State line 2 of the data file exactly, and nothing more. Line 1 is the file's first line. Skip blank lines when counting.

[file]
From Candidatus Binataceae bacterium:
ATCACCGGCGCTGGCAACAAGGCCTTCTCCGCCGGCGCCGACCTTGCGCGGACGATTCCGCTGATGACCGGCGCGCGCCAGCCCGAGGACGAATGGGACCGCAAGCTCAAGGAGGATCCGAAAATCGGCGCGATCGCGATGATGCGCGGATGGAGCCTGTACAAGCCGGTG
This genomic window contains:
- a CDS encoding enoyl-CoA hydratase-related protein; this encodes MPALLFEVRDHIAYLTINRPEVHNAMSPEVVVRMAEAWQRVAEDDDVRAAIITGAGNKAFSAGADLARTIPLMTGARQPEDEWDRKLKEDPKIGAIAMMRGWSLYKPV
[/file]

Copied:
ATCACCGGCGCTGGCAACAAGGCCTTCTCCGCCGGCGCCGACCTTGCGCGGACGATTCCGCTGATGACCGGCGCGCGCCAGCCCGAGGACGAATGGGACCGCAAGCTCAAGGAGGATCCGAAAATCGGCGCGATCGCGATGATGCGCGGATGGAGCCTGTACAAGCCGGTG